A tutelage on tariffs and codes

Let's Talk Tariffs

With talk of tariffs and a trade war dominating global news headlines, there is a plethora of information to digest on what the potential implications are, what the future of trade looks like, and how it could affect your business. With the thought of ‘less is more’ in mind, I’d like to examine some of the basic questions that are swirling around the discussions surrounding tariffs and how you can best navigate this territory to properly manage your supply chain.

1.) What is a tariff and how do countries manage them?

In short, a tariff is a tax levied on an imported good all countries around the world have these duties/taxes placed on goods that enter their country/commerce.

Tariffs are one of the oldest trade policy instruments, with their use dating back to at least the 18th century. Historically, the main objective of a tariff was to raise revenue. In fact, before ratifying the 16th Amendment in 1913 and formally creating the income tax, the U.S. government raised most of its revenue from tariffs.

Notably, there are two types of tariffs: unit, and ad valorem. A unit or specific tariff is a tax levied as a fixed charge for each unit of a good that is imported – for instance, $300 per ton of imported steel. Most goods will fall under the second type, an “ad valorem” tariff, which is levied as a proportion of the value of imported goods. An example is a 10 percent tariff on imported clothing apparel, but both tariffs yield the same results.

Even so, the main purpose of a tariff these days tends to be about protecting particular domestic industries from foreign competition, alongside raising revenue.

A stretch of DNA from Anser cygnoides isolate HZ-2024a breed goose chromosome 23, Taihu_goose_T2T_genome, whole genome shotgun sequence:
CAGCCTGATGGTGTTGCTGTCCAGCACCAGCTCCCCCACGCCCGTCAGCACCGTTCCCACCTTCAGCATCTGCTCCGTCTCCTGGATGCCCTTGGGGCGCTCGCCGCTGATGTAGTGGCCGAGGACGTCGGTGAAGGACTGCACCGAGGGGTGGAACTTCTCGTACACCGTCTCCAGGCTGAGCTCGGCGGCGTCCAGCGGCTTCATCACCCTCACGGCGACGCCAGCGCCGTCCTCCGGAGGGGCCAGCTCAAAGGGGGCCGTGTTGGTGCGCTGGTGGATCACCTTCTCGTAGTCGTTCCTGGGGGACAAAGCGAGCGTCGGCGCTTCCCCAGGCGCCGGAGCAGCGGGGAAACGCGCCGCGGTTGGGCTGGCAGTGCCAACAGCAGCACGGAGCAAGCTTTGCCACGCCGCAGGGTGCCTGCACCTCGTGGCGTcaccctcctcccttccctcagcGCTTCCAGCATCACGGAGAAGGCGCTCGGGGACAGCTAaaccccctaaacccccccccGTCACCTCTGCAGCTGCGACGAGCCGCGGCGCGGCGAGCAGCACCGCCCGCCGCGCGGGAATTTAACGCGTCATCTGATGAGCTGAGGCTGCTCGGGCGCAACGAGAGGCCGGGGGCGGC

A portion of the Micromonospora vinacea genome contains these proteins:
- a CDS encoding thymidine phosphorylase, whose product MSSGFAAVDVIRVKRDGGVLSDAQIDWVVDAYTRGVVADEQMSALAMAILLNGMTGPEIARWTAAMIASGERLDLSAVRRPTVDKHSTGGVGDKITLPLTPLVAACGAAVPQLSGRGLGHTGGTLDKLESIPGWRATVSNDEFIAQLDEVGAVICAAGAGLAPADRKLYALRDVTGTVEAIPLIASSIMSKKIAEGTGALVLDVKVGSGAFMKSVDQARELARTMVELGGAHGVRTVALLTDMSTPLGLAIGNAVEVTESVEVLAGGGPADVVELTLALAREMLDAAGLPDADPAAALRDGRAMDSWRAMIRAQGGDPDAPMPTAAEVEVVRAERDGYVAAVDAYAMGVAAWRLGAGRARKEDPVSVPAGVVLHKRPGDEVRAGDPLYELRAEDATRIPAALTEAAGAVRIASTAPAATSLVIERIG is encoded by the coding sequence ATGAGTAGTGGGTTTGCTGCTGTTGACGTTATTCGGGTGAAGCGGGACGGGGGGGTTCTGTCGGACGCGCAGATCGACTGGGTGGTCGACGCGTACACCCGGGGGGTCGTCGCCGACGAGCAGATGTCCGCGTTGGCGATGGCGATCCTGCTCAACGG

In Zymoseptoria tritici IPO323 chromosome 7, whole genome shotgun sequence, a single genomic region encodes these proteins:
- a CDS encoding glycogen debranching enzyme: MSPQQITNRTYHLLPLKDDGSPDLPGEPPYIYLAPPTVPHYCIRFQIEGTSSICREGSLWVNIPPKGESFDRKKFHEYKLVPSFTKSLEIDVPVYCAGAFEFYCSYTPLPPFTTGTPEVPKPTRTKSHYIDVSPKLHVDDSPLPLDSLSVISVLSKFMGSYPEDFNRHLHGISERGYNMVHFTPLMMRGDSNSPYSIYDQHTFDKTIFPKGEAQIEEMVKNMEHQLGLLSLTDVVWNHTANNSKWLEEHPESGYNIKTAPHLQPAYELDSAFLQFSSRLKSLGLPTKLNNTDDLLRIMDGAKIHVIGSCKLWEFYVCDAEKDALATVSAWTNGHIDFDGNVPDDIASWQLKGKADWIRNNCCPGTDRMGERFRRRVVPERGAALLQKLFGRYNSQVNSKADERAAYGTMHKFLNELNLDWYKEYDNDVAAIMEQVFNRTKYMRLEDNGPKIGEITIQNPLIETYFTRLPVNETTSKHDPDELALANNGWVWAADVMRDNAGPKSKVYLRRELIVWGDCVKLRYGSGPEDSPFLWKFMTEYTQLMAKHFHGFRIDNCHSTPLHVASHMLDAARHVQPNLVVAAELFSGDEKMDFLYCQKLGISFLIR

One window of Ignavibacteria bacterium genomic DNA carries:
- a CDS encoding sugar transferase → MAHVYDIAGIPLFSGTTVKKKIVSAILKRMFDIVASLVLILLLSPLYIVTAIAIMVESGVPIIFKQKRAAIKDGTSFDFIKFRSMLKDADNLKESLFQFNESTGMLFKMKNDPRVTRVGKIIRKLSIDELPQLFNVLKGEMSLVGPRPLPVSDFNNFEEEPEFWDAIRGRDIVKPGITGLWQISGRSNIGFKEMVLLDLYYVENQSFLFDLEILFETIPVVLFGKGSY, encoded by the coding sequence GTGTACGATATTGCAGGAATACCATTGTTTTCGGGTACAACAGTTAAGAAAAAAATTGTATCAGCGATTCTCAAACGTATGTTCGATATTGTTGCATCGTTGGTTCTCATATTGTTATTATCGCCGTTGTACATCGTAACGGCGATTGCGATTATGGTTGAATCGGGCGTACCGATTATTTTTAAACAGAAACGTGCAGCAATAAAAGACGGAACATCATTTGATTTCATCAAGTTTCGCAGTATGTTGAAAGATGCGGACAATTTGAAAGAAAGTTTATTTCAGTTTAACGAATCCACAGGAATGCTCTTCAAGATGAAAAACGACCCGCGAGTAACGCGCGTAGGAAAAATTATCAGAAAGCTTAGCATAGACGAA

2.) What is a tariff code?

A tariff code is a product-specific code as documented in the Harmonized System (HS) maintained by the World Customs Organization (WCO.) Tariff codes exist for almost every product involved in global commerce. A complete tariff code is no less than six digits and can be up to 10.

Tariff codes are used to identify the rate of duty that will be assessed for the import or if a Free Trade agreement is available for use. They are used in international transactions to report out specific export goods that leave all countries around the world and used in the process for import declaration at the time of entry. The classification used for the identification of the export good may or may not be the number used for the imported goods by your customer.

Does a difference in the number (export versus import) indicate a wrong or fraudulent classification? I say no, so long as your customer has a reasonable explanation as to why the different number is used. 

Just because one country classifies a good as a candy does not make it mandatory that all countries around the world adopt the same exact classification. Each country manages their tariff codes and how products should be classified according to their own legislation and standards.

For example, if Germany classifies a product as a festive article should the US be bound to use the same number? Having a good classification process that is documented to support your work and decisions is a good business practice for all companies involved in international trade.

Finally - do not be fooled by selecting codes by the lower duty rate; be confident with your decisions and always work with your customers or partners to best understand their selection!